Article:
What can city networks achieve? The experience of climate change networks provides useful insights for food ones.
FAO and RUAF have published a very comprehensive Toolkit called “Assessing and planning sustainable city region food systems”. This is the result of a 3 years journey with 7 cities to develop a methodology to analyse urban city food systems that any city around the world can apply.
A team of researchers from the Technical University of Denmark and the Massachusetts Institute of Technology reviewed existing scientific evidence on the main forms of urban agriculture in northern climates. They found that given the great diversity of urban agriculture, scientific evidence about its environmental benefits remains patchy. It does, however, reveal that the method used to cultivate plants, the product and the location are the three components of the equation cities should take into account to develop environmentally sound urban agriculture policies.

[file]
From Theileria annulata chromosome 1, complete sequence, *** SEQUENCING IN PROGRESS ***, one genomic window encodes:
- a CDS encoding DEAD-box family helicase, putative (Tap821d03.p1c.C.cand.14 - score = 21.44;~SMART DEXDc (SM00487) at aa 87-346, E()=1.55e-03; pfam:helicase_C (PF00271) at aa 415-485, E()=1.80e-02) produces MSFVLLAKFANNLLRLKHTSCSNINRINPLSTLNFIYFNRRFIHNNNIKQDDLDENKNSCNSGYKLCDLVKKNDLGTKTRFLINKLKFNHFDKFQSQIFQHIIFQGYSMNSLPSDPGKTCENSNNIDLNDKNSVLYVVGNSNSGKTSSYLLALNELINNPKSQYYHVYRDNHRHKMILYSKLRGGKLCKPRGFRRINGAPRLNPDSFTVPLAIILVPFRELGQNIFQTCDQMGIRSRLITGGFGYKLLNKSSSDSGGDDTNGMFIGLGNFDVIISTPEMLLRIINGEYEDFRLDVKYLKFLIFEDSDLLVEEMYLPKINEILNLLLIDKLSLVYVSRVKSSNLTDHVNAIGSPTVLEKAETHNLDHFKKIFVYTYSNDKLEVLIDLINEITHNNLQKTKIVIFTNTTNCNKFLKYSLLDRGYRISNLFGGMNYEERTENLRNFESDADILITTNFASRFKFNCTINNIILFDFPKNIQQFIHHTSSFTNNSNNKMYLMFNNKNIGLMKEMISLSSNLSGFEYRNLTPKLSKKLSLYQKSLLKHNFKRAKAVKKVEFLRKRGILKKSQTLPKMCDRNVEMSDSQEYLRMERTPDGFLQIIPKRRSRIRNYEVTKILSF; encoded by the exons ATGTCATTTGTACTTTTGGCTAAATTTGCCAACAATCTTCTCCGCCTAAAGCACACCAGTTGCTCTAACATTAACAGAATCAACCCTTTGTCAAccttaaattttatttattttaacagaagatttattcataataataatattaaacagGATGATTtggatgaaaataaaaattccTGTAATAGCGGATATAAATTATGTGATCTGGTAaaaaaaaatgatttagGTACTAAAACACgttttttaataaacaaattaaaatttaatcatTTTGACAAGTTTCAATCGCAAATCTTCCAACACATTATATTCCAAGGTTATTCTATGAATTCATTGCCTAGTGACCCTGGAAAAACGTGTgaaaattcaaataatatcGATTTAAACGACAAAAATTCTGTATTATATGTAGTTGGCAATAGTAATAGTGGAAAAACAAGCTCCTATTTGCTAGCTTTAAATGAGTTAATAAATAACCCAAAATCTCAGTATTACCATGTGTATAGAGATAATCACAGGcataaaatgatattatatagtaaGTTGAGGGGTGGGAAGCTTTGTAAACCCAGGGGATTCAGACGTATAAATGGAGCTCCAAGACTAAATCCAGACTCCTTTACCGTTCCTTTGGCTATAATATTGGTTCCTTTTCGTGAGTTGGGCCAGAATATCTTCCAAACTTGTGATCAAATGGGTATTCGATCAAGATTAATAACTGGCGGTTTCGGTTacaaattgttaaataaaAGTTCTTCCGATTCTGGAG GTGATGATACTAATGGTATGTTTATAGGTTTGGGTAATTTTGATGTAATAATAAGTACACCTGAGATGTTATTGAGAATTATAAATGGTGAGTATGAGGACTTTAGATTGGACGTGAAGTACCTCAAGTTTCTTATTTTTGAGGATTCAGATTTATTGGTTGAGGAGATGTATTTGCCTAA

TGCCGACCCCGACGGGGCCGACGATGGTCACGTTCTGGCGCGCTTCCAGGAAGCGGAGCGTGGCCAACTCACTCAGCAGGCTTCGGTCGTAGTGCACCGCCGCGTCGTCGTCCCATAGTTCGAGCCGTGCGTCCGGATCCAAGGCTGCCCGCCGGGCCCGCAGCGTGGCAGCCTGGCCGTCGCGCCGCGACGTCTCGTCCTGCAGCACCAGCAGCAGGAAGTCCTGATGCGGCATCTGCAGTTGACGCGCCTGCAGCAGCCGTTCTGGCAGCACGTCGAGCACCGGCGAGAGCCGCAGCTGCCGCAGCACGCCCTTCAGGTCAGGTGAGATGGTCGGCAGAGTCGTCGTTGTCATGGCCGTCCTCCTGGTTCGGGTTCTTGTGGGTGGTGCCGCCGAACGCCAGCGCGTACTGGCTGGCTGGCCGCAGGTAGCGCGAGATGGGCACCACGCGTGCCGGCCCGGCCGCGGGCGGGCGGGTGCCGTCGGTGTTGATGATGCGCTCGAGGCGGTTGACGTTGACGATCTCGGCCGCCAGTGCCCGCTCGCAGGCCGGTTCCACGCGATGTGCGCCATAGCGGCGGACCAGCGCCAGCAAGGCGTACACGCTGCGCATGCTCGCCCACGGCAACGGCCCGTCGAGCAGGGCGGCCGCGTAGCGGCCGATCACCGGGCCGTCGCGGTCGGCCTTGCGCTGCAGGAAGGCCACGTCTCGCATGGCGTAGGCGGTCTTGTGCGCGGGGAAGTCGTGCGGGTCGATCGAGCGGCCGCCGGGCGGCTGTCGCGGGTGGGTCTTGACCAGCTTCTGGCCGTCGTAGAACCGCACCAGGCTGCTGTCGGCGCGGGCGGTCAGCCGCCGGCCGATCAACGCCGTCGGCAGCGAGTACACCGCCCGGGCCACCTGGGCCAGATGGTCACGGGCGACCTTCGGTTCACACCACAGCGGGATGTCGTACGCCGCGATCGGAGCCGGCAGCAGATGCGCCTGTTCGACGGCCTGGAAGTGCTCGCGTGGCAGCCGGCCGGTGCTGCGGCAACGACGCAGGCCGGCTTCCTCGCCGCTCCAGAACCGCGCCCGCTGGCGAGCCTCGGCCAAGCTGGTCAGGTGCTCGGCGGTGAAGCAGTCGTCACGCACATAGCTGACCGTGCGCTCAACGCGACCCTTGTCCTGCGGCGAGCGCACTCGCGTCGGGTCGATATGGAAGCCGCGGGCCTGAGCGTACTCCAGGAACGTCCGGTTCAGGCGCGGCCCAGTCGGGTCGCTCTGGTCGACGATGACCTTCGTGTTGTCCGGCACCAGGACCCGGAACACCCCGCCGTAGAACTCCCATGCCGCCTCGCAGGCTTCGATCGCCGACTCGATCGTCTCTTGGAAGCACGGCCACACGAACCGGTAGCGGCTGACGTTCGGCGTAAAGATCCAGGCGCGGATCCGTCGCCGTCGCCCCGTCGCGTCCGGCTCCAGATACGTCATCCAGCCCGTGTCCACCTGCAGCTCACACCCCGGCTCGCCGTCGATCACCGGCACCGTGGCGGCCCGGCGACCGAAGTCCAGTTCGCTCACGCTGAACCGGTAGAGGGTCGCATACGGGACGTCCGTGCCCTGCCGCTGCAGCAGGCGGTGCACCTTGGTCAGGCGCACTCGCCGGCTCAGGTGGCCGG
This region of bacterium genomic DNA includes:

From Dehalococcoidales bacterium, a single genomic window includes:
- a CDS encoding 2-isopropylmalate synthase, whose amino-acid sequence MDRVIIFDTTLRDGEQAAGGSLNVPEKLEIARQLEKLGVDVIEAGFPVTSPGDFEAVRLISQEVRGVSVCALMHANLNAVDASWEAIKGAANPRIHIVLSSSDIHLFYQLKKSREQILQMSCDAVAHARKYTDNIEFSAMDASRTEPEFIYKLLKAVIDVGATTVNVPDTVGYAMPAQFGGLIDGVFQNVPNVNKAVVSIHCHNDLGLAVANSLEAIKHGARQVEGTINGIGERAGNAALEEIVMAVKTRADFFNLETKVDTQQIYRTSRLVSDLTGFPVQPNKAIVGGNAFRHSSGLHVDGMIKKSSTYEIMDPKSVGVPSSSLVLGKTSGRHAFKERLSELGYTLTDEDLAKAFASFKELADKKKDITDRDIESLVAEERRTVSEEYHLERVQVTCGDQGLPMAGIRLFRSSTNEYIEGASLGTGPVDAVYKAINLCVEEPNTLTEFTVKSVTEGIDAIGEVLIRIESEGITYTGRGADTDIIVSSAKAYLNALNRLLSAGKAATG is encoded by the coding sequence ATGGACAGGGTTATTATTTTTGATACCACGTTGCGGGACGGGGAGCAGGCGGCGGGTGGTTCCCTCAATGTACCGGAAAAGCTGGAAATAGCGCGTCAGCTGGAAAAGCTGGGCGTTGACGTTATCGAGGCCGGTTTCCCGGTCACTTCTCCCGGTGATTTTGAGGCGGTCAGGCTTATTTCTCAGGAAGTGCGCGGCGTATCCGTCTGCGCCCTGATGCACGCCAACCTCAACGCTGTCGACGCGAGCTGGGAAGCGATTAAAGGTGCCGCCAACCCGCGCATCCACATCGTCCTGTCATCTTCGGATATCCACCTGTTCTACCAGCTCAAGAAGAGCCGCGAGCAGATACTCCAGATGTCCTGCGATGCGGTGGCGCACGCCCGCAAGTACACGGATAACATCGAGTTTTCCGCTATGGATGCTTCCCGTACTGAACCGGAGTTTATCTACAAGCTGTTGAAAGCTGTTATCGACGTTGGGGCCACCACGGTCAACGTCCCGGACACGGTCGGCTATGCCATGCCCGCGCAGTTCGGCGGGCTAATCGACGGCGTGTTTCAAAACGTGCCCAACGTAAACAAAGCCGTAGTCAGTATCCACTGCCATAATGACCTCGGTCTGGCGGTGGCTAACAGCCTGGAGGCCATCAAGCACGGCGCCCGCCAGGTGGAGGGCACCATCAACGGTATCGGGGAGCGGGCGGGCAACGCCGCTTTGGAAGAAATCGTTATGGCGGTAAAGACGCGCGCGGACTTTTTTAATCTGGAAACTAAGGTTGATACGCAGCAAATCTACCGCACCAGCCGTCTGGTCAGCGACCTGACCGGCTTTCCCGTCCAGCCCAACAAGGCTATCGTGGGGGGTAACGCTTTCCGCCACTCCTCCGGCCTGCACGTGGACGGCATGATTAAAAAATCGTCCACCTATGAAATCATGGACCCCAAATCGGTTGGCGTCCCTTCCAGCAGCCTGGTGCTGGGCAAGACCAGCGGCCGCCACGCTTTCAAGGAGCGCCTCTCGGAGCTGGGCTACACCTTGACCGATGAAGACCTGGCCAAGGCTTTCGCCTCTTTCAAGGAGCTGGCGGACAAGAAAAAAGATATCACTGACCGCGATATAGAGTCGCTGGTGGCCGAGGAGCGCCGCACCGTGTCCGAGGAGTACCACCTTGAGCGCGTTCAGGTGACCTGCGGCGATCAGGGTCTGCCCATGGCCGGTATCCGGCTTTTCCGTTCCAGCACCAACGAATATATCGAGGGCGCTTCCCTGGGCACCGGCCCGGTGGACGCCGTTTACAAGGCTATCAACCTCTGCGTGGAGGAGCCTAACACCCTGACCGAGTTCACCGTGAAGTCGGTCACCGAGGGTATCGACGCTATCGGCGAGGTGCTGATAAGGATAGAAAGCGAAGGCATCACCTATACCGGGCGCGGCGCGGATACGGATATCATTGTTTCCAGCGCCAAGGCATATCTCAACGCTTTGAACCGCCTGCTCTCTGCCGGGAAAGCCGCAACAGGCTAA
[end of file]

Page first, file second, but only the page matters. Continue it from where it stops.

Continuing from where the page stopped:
Is local better than global? A European research project explored the question. The conclusion of the project is that, well, nothing is clear-cut. And cities should rather focus on bringing anyone – local and global food chains actors – on the path to sustainability.
What if households started growing half of the vegetables they need in their home gardens? What impacts would it have on climate change?